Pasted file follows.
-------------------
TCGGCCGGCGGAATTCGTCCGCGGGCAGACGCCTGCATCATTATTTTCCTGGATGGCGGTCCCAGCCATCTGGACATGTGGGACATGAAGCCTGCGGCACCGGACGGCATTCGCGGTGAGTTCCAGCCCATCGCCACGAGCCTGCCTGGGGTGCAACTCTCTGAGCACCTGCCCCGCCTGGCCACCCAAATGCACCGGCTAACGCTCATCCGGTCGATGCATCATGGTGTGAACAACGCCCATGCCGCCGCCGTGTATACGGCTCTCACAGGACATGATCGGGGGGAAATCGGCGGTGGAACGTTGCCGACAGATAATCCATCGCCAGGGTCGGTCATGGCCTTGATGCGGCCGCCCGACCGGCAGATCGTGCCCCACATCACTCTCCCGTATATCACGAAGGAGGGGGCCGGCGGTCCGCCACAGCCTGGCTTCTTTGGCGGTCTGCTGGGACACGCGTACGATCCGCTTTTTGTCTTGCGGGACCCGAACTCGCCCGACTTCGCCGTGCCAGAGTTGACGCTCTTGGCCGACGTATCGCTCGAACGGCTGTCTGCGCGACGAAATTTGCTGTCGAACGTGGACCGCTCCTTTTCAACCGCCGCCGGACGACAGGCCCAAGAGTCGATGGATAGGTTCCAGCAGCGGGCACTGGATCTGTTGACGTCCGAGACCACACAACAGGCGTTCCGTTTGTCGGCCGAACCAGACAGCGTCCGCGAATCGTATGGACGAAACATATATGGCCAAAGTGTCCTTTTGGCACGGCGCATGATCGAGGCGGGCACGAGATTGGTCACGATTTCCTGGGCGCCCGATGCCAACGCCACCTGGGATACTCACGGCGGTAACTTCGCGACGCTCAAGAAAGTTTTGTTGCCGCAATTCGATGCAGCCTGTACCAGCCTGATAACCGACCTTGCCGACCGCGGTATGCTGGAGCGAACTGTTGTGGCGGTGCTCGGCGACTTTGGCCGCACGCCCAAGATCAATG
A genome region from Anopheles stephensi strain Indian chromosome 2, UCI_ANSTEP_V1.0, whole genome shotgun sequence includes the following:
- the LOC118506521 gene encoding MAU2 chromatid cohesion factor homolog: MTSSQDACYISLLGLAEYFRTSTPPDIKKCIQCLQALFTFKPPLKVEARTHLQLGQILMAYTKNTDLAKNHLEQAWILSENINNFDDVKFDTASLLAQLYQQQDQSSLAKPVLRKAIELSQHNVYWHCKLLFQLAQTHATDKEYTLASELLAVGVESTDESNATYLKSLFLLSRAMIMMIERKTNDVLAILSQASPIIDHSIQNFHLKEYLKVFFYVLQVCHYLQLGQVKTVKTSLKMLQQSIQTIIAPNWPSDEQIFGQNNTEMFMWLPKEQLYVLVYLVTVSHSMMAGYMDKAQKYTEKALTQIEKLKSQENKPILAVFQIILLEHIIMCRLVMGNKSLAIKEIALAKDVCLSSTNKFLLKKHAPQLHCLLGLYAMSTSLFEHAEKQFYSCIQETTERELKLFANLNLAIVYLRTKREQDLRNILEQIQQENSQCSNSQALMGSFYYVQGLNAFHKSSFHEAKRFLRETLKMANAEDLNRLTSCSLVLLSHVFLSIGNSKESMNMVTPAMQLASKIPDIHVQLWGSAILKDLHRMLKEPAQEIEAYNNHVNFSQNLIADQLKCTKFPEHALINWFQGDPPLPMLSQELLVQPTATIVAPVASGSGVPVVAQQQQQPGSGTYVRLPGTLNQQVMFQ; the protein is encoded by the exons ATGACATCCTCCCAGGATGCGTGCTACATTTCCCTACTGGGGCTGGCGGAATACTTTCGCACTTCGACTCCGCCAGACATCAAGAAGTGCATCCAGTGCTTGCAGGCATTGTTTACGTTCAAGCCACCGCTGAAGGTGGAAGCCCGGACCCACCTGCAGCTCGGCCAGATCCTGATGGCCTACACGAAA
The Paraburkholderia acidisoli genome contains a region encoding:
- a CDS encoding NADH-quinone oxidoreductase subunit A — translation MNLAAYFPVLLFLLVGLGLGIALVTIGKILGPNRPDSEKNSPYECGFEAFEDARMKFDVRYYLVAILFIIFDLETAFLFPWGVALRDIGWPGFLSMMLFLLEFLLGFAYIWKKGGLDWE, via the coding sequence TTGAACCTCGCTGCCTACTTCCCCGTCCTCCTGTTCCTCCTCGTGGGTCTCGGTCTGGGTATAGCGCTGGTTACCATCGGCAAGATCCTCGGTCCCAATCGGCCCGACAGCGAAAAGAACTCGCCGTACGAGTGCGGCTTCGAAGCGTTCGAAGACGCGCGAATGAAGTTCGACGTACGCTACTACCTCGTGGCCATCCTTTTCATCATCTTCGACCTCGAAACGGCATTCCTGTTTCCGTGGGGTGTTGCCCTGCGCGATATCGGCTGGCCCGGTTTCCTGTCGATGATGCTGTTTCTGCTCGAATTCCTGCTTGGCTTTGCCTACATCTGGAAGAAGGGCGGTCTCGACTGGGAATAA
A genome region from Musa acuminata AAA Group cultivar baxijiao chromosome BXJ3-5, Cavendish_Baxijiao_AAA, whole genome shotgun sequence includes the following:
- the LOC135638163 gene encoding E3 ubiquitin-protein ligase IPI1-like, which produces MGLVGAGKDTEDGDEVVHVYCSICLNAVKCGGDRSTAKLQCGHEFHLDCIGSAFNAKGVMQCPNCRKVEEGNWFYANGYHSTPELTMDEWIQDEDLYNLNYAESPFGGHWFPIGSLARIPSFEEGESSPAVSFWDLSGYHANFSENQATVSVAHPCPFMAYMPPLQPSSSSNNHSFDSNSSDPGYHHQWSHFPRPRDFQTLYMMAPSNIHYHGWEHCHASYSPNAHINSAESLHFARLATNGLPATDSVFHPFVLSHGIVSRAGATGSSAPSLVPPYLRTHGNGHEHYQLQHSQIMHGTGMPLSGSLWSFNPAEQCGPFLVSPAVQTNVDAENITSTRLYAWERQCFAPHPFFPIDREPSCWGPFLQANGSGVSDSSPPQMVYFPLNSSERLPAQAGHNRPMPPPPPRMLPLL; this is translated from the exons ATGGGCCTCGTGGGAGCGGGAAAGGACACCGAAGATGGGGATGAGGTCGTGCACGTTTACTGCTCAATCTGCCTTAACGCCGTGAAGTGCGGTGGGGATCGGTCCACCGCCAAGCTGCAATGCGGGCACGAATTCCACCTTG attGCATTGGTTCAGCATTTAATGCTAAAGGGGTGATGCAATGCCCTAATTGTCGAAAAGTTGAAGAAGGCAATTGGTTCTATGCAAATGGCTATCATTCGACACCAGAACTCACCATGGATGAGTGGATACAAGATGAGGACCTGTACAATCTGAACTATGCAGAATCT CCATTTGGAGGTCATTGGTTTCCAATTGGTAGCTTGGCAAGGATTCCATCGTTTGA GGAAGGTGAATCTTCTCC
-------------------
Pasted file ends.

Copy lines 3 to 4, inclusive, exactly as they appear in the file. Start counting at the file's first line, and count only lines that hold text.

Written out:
- the LOC118506521 gene encoding MAU2 chromatid cohesion factor homolog: MTSSQDACYISLLGLAEYFRTSTPPDIKKCIQCLQALFTFKPPLKVEARTHLQLGQILMAYTKNTDLAKNHLEQAWILSENINNFDDVKFDTASLLAQLYQQQDQSSLAKPVLRKAIELSQHNVYWHCKLLFQLAQTHATDKEYTLASELLAVGVESTDESNATYLKSLFLLSRAMIMMIERKTNDVLAILSQASPIIDHSIQNFHLKEYLKVFFYVLQVCHYLQLGQVKTVKTSLKMLQQSIQTIIAPNWPSDEQIFGQNNTEMFMWLPKEQLYVLVYLVTVSHSMMAGYMDKAQKYTEKALTQIEKLKSQENKPILAVFQIILLEHIIMCRLVMGNKSLAIKEIALAKDVCLSSTNKFLLKKHAPQLHCLLGLYAMSTSLFEHAEKQFYSCIQETTERELKLFANLNLAIVYLRTKREQDLRNILEQIQQENSQCSNSQALMGSFYYVQGLNAFHKSSFHEAKRFLRETLKMANAEDLNRLTSCSLVLLSHVFLSIGNSKESMNMVTPAMQLASKIPDIHVQLWGSAILKDLHRMLKEPAQEIEAYNNHVNFSQNLIADQLKCTKFPEHALINWFQGDPPLPMLSQELLVQPTATIVAPVASGSGVPVVAQQQQQPGSGTYVRLPGTLNQQVMFQ; the protein is encoded by the exons ATGACATCCTCCCAGGATGCGTGCTACATTTCCCTACTGGGGCTGGCGGAATACTTTCGCACTTCGACTCCGCCAGACATCAAGAAGTGCATCCAGTGCTTGCAGGCATTGTTTACGTTCAAGCCACCGCTGAAGGTGGAAGCCCGGACCCACCTGCAGCTCGGCCAGATCCTGATGGCCTACACGAAA
The Paraburkholderia acidisoli genome contains a region encoding: